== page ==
Washington Free Beacon

Alyssa Milano Refuses to Speak at Next Women’s March, Cites Anti-Semitism

Alyssa Milano / Getty Images

Actress Alyssa Milano said in a recent interview that she does not intend to support the Women’s March so long as it defends "bigotry or anti-Semitism." 

In an interview with The Advocate, a gay community magazine, Milano condemned Women’s March organizers Linda Sarsour and Tamika Mallory for supporting Louis Farrakhan. The Nation of Islam leader has routinely made misogynistic, homophobic, and anti-Semitic comments. "Any time that there is any bigotry or anti-Semitism in that respect, it needs to be called out and addressed. I’m disappointed in the leadership of the Women’s March that they haven’t done it adequately," Milano said. 

Milano gained national attention through the #MeToo movement. Founded by Tarana Burke, the movement won household recognition after Milano encouraged followers on Twitter to reply "Me too" if they had been "sexually harassed or assaulted."

Milano, a Hollywood actress, has strong bona fides as an activist California Democrat.

She attended a Senate Judiciary Committee hearing for now-Supreme Court Justice Brett Kavanaugh and Christine Blasey Ford, who accused him of sexual assault while they were in high school, as a guest of Sen. Dianne Feinstein (D., Calif.). The actress said she believed Ford's allegations, which went uncorroborated, and would be at the hearing in "solidarity" with her.

Milano endorsed Rep. Robert Francis O’Rourke (D., Texas), popularly known as "Beto," for president last night.

Milano’s speech at the Women’s March in January was widely praised as "Rousing and Beautiful" by Zimbio and a "highlight" by Glamour. It "Defines Democracy," Bustle wrote.

Asked if she would speak at the March again, Milano said she would not, so long as Sarsour and Mallory were at the helm. "I would say no at this point," she answered. "Unfortunate that none of them have come forward against him at this point. Or even given a really good reason why to support them."

Milano’s criticism of those who abet Farrakhan and those who give him a pass sets her apart from some others in the Democratic Party. Many have downplayed Farrakhan’s importance or ignored fellow progressives’ reluctance to directly address his bigotry, the Washington Free Beacon reported:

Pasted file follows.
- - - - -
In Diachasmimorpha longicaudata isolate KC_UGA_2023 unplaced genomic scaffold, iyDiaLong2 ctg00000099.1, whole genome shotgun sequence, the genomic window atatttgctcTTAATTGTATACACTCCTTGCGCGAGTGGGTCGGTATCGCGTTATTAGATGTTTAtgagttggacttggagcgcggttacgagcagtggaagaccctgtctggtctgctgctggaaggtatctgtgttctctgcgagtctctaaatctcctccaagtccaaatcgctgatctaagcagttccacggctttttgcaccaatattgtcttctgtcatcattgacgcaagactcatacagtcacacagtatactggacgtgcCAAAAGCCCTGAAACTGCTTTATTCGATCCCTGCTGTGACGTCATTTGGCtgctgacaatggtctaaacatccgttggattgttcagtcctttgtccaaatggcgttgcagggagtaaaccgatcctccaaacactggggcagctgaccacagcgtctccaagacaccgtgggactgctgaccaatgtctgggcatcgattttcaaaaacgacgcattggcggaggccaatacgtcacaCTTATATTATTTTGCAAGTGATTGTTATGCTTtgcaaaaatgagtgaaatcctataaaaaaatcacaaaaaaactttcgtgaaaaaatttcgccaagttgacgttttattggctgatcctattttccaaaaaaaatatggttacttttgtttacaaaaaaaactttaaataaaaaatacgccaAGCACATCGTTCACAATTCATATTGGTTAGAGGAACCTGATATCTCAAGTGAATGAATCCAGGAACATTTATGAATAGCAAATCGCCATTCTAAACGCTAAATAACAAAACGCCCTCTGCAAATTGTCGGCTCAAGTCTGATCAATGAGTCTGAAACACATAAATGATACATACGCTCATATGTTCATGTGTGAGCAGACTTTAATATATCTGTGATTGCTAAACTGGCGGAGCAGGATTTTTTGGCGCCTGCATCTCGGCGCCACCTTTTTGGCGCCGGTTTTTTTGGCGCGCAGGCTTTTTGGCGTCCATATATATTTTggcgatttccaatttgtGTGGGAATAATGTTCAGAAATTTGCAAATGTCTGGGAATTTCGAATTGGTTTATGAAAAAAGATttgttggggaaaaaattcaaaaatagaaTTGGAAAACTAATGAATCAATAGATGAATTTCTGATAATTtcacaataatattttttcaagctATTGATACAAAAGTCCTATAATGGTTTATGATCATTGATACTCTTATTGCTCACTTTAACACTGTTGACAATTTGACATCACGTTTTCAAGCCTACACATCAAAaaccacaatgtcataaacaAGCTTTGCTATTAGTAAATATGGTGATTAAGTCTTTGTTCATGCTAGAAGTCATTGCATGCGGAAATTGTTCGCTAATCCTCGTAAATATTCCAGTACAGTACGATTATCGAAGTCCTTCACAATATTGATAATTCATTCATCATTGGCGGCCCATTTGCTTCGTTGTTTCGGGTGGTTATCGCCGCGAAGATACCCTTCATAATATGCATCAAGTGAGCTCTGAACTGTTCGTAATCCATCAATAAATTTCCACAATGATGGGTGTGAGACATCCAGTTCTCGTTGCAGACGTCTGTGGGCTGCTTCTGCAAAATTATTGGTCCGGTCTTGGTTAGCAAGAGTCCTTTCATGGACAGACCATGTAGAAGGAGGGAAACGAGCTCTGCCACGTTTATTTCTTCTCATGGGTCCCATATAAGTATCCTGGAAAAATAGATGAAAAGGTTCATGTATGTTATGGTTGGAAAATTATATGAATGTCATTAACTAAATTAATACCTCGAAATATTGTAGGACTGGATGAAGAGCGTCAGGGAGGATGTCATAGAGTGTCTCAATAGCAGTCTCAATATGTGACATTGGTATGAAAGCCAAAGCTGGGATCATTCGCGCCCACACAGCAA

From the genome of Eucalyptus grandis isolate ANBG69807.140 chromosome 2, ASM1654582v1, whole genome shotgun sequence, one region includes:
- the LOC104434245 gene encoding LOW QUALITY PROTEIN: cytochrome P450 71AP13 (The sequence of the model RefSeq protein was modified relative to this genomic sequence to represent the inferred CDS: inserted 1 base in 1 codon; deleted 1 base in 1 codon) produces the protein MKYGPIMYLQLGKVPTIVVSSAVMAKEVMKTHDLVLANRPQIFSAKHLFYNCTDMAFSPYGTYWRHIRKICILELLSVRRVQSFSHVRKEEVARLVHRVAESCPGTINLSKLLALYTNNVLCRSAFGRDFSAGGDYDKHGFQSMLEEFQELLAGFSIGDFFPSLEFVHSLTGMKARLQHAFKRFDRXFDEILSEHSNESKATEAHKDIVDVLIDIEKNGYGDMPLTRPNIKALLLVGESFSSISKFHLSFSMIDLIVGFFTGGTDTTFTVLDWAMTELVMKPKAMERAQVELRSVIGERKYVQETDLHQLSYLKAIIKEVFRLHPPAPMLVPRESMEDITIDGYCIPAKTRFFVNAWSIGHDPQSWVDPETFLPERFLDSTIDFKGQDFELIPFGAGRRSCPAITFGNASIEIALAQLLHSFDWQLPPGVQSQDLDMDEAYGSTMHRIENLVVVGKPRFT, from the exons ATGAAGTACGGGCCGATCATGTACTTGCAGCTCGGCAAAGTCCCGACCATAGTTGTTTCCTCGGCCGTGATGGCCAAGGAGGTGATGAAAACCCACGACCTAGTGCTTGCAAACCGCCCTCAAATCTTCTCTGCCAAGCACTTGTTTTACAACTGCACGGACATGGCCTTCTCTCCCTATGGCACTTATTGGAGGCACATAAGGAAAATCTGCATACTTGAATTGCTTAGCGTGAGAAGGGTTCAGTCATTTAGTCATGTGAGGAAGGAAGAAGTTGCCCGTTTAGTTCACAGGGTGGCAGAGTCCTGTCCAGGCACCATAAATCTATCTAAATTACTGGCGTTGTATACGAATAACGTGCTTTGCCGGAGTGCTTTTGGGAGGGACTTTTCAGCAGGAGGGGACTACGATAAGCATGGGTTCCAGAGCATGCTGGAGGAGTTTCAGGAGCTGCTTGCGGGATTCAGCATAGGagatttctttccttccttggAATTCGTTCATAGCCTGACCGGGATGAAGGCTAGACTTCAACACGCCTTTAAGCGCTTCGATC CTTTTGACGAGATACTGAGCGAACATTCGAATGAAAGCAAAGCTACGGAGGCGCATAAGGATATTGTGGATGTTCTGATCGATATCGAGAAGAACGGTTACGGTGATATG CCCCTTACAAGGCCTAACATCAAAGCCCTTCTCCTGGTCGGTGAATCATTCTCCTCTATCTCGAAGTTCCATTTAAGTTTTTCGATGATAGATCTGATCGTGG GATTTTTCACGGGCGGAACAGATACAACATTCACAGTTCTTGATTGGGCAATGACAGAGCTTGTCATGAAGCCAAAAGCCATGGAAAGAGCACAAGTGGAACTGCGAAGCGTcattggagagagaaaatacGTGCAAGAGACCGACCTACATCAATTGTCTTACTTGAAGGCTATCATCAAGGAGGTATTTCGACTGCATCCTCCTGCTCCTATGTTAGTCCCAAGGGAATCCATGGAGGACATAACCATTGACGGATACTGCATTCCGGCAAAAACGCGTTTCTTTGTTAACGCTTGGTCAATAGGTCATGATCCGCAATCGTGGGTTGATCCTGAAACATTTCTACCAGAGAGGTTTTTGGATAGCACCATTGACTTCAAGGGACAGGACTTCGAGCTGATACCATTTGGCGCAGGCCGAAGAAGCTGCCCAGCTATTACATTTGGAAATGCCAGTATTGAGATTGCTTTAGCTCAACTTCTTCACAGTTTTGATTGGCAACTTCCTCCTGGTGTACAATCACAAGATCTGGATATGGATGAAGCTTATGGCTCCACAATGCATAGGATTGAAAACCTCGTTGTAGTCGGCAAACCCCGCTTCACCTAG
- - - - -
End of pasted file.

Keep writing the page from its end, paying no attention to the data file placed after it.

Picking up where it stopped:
President Bill Clinton shared a stage with Farrakhan at Aretha Franklin’s funeral. His daughter Chelsea Clinton, however, called on Democrats to condemn Farrakhan following his "termites" comment.

Former Attorney General Eric Holder posed for a photograph with him at Franklin's funeral.

President Barack Obama posed for a photograph with Farrakhan in 2005. The photographer, Askia Muhammad, admitted earlier this year that he had suppressed the photograph for fear Obama may be tied to Farrakhan during his presidential campaigns. He said the photograph "absolutely would have made a difference."

Linda Sarsour, a leader of the Women’s March and prominent progressive figure, has maintained tiesto Farrakhan. She also has ties to unindicted terror co-conspirators and publicly expressed a wish to "take away" the vagina of an insufficiently progressive woman. She has repeatedly declined to condemn Farrakhan.   

Tamika Mallory, another Women’s March leader, has called Farrakhan the "GOAT," greatest of all time, and defended him on multiple occasions, forcing some of the March’s organizers to apologize to Jewish supporters for the pain she caused.

Rep. Danny Davis (D., Ill.), called Farrakhan "an outstanding human being."

The New Yorker’s Masha Gessen described Farrakhan's connection to the Women's March leaders and how "[He] has been wielding major political influence for two generations."

CNN host Jake Tapper has been one of few mainstream media figures to raise alarm at Farrakhan’s status among Democrats. In a Twitter thread in February, he contrasted Farrakhan from fringe right figures, who have little purchase in American politics. Whereas the KKK’s David Duke and white supremacist Richard Spencer are universally condemned and the target of blanket opprobrium from Republican lawmakers, Tapper said Farrakhan has a "much larger following" among Democrats.

The initial discovery of the Women’s March accommodation for Farrakhan and his adherents prompted what one reporter at BuzzFeed News called an "Anti-Semitism Crisis."

Rabbi Sharon Brous, a speaker at the Women’s March, condemned the anti-Semitism within the march’s ranks. "There is no room in a multifaith, multiethnic coalitional movement for antisemitism, homophobia or transphobia. Full stop," she said in March.

Nevertheless, Sarsour and the Women’s March remain welcome figures on the left. Ben & Jerry’s recently announced it plans to partner with them to produce an anti-Trump ice cream flavor and to donate $25,000 to the Women’s March.

The company brushed off the idea it may be abetting Sarsour’s anti-Semitic views and affiliations. "Thanks for the feedback. We may not agree on everything, but the work that Linda has done to promote women’s rights is undeniably important and we are proud to join her in that effort," the company tweeted in response to a Twitter user who said the "ice cream is tainted with hate."

Instead of supporting the Women’s March, Milano instead told The Advocate she intends to spend her time opposing child separation at the U.S. southern border.